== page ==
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2014-01-10    来源:网络    【      美国外教 在线口语培训

'This the season for completely losing it. The holidays are a worry-filled time for a lot of people, but it turns out that you might be partially to blame for your own anxiety. But we know (or we hope) you're not purposely trying to sabotage yourself, so here's a quick rundown of things you might be doing without realizing they're actually making you feel worse.


Take a deep breath and try to relax. You might be stressed because...


1. You haven't laughed today


If you can't remember the last time you laughed so hard you were blinded by tears, you should reconsider your life choices. Laughter has been shown to relieve stress, stimulate blood flow, relax muscles, promote a healthy immune system and relieve pain.


2. You're listening to the wrong playlist


Multiple studies have shown the relaxing benefits of listening to music. But everyone has their own musical preferences. Your piano teacher might chill out to Debussy, but maybe The Cranberries take you back to a relaxing, mid-90s kind of place. Know yourselves, guys.


3. You left that sink of dirty dishes for "tomorrow."


Consider your cleaning habits. Were you "that" roommate in college? Would it be not uncommon to find a partially decomposed banana lying under a pile of fliers and junk mail on top of your refrigerator? Is the bottom of your bag a sad collection of broken pens? Keeping your spaces tidy may not be an anxiety cure-all, but there's evidence to suggest it can help relieve stress.

反思自己的清洁习惯。读大学时你是“那种类型的人” 吗?在一堆广告传单下有一只烂香蕉或是电冰箱上有垃圾信件,是不是经常做?你背包里面是一堆烂笔头吗?保持空间整洁虽不是治愈焦虑的万灵药,但有证据表明它有助缓解压力。

4. You're trying to face your stressors


Valiant effort, but the truth is, within reason, you can try to avoid things that stress you out. Don't like crowds? Then stop grocery shopping on Saturday afternoons. The Mayo Clinic says you can totally avoid specific people, too -- which you're probably already doing if you don't like them, but now you don't have to feel guilty about dodging whatever mouth-breathing co-worker you can't stand.


5. You haven't said anything nice about yourself


Repetitive self-assurance ("Everything will be okay") has been found to be helpful in reducing anxiety. The brain is a powerful tool, so use it.


6. You're sleeping badly


If it's 4:32 a.m. and you know you'll have to peel yourself off your mattress to go to work in a few hours' time, close out of Netflix. It's not time for one more episode. Sticking to a regular, healthy sleep schedule doesn't just protect you against heart disease, some cancers and a host of other chronic health problems, it can also help you feel better about yourself and your life.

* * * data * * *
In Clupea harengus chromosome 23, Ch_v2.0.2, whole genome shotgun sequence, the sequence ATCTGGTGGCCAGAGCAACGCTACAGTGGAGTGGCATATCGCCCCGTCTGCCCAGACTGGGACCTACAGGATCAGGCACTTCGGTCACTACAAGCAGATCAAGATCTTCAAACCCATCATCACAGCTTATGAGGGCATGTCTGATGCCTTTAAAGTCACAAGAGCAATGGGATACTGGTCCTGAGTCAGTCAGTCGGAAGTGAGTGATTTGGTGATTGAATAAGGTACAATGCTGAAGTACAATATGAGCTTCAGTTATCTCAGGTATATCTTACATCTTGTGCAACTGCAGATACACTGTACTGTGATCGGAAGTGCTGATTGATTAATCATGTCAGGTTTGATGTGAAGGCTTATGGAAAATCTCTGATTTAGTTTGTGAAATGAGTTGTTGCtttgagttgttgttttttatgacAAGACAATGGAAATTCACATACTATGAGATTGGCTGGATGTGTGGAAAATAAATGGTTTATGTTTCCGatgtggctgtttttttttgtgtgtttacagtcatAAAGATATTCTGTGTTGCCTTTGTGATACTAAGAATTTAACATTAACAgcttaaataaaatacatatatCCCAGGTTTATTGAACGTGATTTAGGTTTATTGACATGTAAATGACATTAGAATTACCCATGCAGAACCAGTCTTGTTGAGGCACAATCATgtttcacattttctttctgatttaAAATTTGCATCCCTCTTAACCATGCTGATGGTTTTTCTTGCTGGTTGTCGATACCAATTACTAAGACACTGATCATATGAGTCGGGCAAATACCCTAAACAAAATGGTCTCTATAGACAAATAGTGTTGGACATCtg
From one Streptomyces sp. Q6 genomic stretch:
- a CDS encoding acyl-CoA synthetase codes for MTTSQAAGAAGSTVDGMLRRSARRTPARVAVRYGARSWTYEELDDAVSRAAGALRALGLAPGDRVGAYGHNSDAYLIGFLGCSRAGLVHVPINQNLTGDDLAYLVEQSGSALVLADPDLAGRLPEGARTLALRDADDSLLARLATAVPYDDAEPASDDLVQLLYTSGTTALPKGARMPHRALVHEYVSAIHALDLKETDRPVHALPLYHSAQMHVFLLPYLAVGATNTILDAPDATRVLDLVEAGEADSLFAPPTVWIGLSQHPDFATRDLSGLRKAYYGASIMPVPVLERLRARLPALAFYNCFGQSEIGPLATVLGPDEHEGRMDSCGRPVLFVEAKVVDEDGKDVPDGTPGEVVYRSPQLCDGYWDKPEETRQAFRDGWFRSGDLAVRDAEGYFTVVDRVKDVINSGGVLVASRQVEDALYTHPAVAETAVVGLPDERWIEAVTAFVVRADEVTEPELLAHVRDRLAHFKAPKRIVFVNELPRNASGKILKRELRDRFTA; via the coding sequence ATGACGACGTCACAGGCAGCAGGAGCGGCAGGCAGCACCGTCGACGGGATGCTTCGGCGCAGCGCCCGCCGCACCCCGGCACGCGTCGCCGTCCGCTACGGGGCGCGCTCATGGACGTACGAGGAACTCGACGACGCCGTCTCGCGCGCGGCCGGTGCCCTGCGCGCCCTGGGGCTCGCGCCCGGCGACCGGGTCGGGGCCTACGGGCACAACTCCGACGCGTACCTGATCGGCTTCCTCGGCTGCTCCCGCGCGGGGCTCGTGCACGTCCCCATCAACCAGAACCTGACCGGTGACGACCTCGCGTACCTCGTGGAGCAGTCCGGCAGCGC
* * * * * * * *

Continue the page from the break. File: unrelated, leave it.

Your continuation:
7. You see time management as more of a goal than a reality


If the sheer number of things you have to get done on any single day is overwhelming, consider how much time you devote to each task. Planning your day and prioritizing your to-dos can help you make better time-management decisions to feel more in control of your life. If internet procrastination is your weakness, this Chrome extension will track how long you spend on each site.


8. You're saying "yes" too much


Once in a while, it's okay to say "no" to lighten the load of your personal responsibilities. No, sorry, you can't drop your cousin off at the airport, because you've had a dinner scheduled for weeks. No, sorry, you can't make a fruitcake for the company holiday party, because it would take too long to bake.


9. You're surgically attached to your phone


Stop that. Stop checking. You'll be okay. Research has shown that the pressure to be constantly available to respond to emails, texts, phone calls and to know what's going on can be too much. You may want to make a conscious effort to turn your phone and computer off for a certain amount of time each day.


10. You've just achieved some major goal


…but for some reason you're still freaking out! Yikes. (We can only hope you're knocking out life goals on a daily basis, anyway.) Research has shown that "compassionate" goals -- things that benefit others along with yourself -- reduce anxiety post-achievement more so than "self-image" goals in college students. In other words, be a better person and you might just feel better, too.

但是不知为何你仍有一阵余悸。呀!(无论怎么样,我们都希望你每天能达成生活目标。)研究表明,在大学生群体中,比起只图“一己私利” 的目标而言,完成那些利己又利他人的富有“仁义” 的目标能更好地降低焦虑感。换句话说,要做心地善良的人,而你也会感觉良好。



If you need some extra stress relief, chew some gum, find a puppy to spend some time with, or channel your inner Brit with a hot cup of tea.


Now isn't that better?


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